A group of spectators gathers at the Annular Core Research Reactor for its 10,000th operation. The reactor has been in operation since 1979 at Sandia National Laboratories in New Mexico. Courtesy of Randy Montoya. (September 2011)

Aside from the false premise of the “Green New Deal,” which argues that man’s actions and economic activity are the cause of “global warming,” there is another economically suicidal aspect of so-called renewable energies such as wind and solar, which President Trump has recently identified.

In a recently released interview with Glenn Beck, Trump pointed out that there is a qualitative difference among energy sources, between those more powerful and those that are not able to get the job done. While conventional fossil fuel and nuclear power sources are sabotaged, “the other technology does not have the power to fire up our plants,” Trump said. “Wind is extremely expensive. The turbines are all made in Germany and China…. Turbines are very expensive, and it doesn’t work, and it’s intermittent, and it doesn’t have the power to do what you want to do…. Solar doesn’t have the power…. Same thing.”

Check out LaRouchePAC’s 13 minute video by Ben Deniston “Why Renewables Will Decimate the U.S. Economy” which looks at this in more depth.

Trump went on to identify the economic implications of the Biden collective’s insane energy policies: “So, inflation’s a big word, and stagflation is even worse if you think of it. We have lots of both. A lot of that’s caused in my opinion, by energy. They shut our energy off.” 

Trump cited one specific in particular. “They got rid of ANWAR,” drilling in the Arctic National Wildlife Refuge, he said. “That’s the biggest drilling site, maybe bigger than Saudi Arabia, in Alaska. And so many other things. But it all begins with energy—the trucks, the cars, the bakeries, the ovens, the stoves, the planes, everything.”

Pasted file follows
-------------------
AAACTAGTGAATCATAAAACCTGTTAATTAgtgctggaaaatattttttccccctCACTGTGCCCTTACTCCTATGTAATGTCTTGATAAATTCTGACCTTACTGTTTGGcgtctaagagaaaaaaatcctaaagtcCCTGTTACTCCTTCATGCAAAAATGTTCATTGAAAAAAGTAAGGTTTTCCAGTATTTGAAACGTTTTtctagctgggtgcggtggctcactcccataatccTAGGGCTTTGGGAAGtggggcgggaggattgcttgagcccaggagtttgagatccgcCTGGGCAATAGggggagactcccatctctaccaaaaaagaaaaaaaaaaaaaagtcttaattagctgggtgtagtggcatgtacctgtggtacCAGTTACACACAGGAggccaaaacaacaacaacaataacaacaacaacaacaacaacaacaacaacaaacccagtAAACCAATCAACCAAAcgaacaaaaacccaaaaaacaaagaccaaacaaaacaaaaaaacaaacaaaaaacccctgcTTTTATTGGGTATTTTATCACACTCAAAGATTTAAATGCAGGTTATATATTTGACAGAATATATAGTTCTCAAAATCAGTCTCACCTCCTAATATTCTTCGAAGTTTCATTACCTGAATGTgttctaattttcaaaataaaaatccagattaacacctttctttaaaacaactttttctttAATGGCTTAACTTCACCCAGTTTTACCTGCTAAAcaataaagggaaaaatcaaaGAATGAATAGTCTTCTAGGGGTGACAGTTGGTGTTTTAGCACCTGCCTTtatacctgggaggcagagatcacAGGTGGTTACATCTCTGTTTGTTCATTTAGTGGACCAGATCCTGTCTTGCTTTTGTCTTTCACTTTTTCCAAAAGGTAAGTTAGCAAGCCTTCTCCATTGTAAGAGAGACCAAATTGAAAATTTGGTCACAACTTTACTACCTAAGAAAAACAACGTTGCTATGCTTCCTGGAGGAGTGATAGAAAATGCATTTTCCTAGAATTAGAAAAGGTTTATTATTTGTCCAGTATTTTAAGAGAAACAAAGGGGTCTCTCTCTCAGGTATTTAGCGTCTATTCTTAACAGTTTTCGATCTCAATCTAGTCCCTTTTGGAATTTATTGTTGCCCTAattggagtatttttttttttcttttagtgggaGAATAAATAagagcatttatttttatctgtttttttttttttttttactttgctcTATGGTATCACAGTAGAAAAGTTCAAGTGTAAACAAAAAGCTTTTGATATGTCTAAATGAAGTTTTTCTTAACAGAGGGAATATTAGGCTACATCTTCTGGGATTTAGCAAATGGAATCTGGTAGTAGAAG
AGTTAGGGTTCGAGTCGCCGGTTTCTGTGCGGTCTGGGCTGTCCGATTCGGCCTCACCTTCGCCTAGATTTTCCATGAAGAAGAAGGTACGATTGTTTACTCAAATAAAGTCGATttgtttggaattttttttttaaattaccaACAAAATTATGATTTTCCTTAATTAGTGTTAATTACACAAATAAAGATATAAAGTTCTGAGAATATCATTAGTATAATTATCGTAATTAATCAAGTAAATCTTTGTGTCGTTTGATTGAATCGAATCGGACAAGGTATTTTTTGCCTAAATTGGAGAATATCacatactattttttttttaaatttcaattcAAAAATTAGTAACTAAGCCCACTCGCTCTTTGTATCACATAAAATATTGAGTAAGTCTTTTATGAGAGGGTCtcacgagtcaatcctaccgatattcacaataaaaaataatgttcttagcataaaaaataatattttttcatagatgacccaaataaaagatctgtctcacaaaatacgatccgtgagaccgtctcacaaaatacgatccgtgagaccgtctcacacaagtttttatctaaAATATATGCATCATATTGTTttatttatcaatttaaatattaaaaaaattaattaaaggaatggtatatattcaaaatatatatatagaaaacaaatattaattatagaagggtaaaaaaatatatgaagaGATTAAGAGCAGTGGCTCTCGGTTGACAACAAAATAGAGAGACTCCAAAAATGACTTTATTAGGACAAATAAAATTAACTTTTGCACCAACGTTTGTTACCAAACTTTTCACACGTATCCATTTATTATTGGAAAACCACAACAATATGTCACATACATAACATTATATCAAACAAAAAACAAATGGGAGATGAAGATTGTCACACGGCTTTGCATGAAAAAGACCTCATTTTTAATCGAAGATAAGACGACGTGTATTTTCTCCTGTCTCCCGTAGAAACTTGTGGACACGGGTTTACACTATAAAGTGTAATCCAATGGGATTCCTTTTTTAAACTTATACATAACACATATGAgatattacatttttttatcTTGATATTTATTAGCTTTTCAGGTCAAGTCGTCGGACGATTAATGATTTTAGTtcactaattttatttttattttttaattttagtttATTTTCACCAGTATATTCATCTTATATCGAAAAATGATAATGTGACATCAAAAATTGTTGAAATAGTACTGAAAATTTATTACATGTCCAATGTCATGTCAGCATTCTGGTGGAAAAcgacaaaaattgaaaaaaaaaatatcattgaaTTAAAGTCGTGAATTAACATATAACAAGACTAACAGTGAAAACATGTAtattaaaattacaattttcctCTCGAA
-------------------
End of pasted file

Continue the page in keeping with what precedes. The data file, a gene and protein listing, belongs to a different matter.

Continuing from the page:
Trump’s comments about renewables not having the “power” to fire up our plants, opens the door to a deeper concept which has major implications for the ability of our industry and labor force to produce and advance, the potential to raise productivity, and whether the United States can once again become a manufacturing superpower.

Lyndon LaRouche identified the increasing “energy-flux density” of energy sources as a measure of an economy’s power to efficiently perform work. On one end of the spectrum, wind and solar are extremely “undense” in terms of the amount of energy flowing through a unit of area. On the other end, nuclear fission and the still-being developed nuclear fusion are extremely dense and give you, as Trump says, “the power to do what you want to do.” Current fossil fuels, while not at the level of nuclear power, are far more powerful than wind and solar and are urgently needed to allow our economy to jump to the next level.

Here are two views of the idea of energy densities, which will begin to give you a handle on the more fundamental economic principle.

Energy Density Comparison Chart

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